Edmonton’s Northlands Coliseum to be demolished

Click to play video: 'Northlands Coliseum to be demolished'
Northlands Coliseum to be demolished
It hosted the biggest artists in the world and several Stanley Cups were won inside it, but the end is near for the old Northlands Coliseum. As Lisa MacGregor reports, Edmonton city council voted to demolish the old arena during budget deliberations Monday. – Dec 13, 2022

It’s been closed for years and costs the city more than $1 million annually to maintain, but the end is near.

Edmonton city council voted to demolish the Northlands Coliseum, formerly known as Rexall Place and Skyreach Centre, during budget deliberations Monday.

The demolition will cost $35 million over four years and there is no planned date yet for the project. The vote passed 8-5, with Mayor Amarjeet Sohi and councillors Sarah Hamilton, Karen Principe, Jennifer Rice and Keren Tang opposed.

Click to play video: 'Edmonton to begin selling parcels of land as part of Exhibition Lands Redevelopment Project'
Edmonton to begin selling parcels of land as part of Exhibition Lands Redevelopment Project

The building, home to the Edmonton Oilers for 42 years, costs around $1.5 million a year in dark operation, according to Ward Métis Coun. Ashley Salvador.

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“Truly this should have been addressed years ago. At this point we have explored numerous options, including repurposing the building… to trying to strike different deals, but it’s very clear that those options are not viable,” she said.

Click to play video: 'Northlands Coliseum closing its doors in January 2018'
Northlands Coliseum closing its doors in January 2018

Salvador called the empty arena a “gaping wound in the community.”

“I just don’t think it’s responsible to continue kicking the can down the road, ultimately at the expense of taxpayers,” she said.

Read more: Longtime employee reflects on Northlands Coliseum’s history as closure approaches

In 2020, the City of Edmonton released its plan for redeveloping the parcel of land home to the Coliseum along with the Edmonton EXPO Centre and the Northlands horseracing track.

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The city said the Coliseum demolition is part of the city’s Exhibition Lands Redevelopment Project that will see the 160-acre area transformed into housing, retail, commercial and recreational spaces, as well as two urban plazas beside two LRT stations.

“The Coliseum site is an important location in the implementation of the overall project. Due to its proximity to the EXPO Centre, once the demolition is complete it is anticipated that the site will be used for large outdoor events, event surface parking and staging,” said the city in the implementation plan for the project.

Click to play video: 'Plan sees Edmonton Coliseum transformed into housing'
Plan sees Edmonton Coliseum transformed into housing

Like the Coliseum, the Northlands building will need to be demolished and will require a significant upfront investment, according to the city.

“Due to the spread out nature of buildings on the site unlike the Coliseum site, the Northlands site can be demolished in stages as development encroaches,” said the city.

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Another project, reconfiguring Borden Park, is an “exceptionally important city building project in the initial stages of the transformation of the Exhibition Lands.”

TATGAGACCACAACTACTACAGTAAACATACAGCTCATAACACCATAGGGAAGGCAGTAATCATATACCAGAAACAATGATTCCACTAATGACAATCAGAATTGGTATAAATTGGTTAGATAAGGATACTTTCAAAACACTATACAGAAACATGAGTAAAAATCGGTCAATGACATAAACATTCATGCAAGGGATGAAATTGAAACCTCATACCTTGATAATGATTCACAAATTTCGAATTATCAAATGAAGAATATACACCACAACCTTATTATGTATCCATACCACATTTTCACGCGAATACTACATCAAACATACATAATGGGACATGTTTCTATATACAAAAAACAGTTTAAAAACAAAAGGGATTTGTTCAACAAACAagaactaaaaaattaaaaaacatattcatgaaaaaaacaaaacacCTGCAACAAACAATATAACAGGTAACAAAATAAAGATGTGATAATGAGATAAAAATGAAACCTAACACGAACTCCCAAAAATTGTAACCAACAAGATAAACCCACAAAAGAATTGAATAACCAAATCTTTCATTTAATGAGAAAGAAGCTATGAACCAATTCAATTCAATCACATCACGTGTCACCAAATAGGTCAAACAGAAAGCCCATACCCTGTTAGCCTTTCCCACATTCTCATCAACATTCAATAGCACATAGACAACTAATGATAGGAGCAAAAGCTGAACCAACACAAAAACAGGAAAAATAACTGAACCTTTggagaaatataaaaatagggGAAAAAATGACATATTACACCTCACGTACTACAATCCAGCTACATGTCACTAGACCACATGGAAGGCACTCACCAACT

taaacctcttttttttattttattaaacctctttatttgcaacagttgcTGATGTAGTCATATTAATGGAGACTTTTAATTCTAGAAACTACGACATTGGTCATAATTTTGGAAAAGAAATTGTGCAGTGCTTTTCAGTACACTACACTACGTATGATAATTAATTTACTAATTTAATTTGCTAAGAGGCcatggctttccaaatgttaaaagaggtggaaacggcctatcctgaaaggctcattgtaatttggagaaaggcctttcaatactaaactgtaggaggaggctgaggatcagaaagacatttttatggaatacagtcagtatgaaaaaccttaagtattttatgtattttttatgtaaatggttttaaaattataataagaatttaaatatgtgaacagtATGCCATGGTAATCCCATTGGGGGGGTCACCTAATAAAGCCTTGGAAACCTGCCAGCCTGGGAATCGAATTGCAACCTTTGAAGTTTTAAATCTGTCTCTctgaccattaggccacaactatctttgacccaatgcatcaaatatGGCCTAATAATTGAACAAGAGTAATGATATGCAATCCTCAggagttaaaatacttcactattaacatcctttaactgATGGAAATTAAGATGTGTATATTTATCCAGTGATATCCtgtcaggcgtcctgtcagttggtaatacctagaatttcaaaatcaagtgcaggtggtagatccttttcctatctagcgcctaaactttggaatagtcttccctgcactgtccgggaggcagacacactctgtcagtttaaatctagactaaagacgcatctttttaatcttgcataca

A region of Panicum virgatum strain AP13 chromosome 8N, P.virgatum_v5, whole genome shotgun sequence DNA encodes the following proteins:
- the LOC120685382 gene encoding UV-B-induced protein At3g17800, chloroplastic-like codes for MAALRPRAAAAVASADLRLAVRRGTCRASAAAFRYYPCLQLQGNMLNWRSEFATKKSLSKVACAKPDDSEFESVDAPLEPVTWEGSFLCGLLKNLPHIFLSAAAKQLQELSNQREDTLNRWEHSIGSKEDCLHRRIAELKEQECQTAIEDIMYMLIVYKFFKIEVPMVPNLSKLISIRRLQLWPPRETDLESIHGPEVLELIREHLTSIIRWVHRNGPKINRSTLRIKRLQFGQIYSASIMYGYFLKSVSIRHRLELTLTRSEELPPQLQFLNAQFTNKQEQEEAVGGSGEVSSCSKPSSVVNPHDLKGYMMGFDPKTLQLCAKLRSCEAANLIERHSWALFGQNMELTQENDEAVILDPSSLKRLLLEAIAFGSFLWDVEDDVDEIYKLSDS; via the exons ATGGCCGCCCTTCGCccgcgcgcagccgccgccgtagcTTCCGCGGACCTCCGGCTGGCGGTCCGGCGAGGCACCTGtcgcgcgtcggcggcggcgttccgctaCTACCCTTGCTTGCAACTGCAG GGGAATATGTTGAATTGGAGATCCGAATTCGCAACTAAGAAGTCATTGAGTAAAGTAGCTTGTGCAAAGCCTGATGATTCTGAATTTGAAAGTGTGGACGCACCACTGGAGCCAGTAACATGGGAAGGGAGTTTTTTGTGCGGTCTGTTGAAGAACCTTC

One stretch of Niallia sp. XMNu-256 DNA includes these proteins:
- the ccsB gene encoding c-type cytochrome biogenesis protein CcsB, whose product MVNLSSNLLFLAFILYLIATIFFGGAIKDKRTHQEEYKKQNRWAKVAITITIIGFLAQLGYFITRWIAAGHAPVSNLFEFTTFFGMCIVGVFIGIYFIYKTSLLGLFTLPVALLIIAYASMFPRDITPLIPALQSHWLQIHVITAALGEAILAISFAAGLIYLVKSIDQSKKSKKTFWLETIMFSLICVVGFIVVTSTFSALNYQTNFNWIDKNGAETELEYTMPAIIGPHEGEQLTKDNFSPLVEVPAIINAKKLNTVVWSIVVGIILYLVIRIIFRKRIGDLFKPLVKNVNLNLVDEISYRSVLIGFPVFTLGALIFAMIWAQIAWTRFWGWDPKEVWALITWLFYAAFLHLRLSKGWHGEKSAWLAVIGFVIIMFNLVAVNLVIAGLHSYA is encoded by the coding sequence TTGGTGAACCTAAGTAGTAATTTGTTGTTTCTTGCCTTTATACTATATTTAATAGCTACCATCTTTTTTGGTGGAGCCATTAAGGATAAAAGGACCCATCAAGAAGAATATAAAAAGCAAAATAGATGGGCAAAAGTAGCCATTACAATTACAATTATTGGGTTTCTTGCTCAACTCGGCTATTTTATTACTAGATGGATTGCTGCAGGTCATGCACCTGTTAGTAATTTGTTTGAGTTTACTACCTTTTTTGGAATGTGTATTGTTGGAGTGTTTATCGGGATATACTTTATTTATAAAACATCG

“Utilizing its existing high quality assets as development land amenities and demonstrating the city’s commitment to its reconfiguration and expansion northward will create momentum to kick off the redevelopment,” said the city.

Other long-term projects in the redevelopment include realigning Wayne Gretzky Drive, the construction of an LRT station at 115 Avenue and the moving of the Coliseum LRT station from 118 Avenue to 119 Avenue.

The lands will one day be sold to one or many development partners, who will have to submit a plan to fulfill the city’s vision of the area.

Read more: City of Edmonton to begin selling parcels of land as part of Exhibition Lands Redevelopment Project

At the meeting on Monday, Coun. Andrew Knack asked if council could try to sell the Coliseum or, to save even a few million dollars, pay someone less than $35 million to take it off the city’s hands.

“Is it not viable to go to the market and say, ‘We’re going to sell this for a dollar,’ or … ‘We’ll give you $5 million if someone takes on the requirement to demolish and then ultimately develop?’” Knack asked city staff.

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Click to play video: 'Edmonton’s arena history: Northlands'
Edmonton’s arena history: Northlands

Bartosz Jarocki, in the city’s real estate department, said they’ve explored the options and requesting any developer to take it on would be quite the ask.

“We haven’t received any expressions of interest along those lines where someone would be willing to take on the demolition work for us,” he said.

Read more: Ideas pour in for the development of Edmonton’s Exhibition Lands

Jarocki said the land will eventually hold a park, plaza and an LRT station and the city wants to be able to control the land in the future.

However, staff said they would keep looking into options and see if a developer comes along to tear it down.

City staff said there is still design work that needs to go forward before demolition.

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Budget deliberations continue until Dec. 16.

Click to play video: 'Facing fiscal pressures, Edmonton city council revisits pricey Lewis Farms Recreation Centre'
Facing fiscal pressures, Edmonton city council revisits pricey Lewis Farms Recreation Centre

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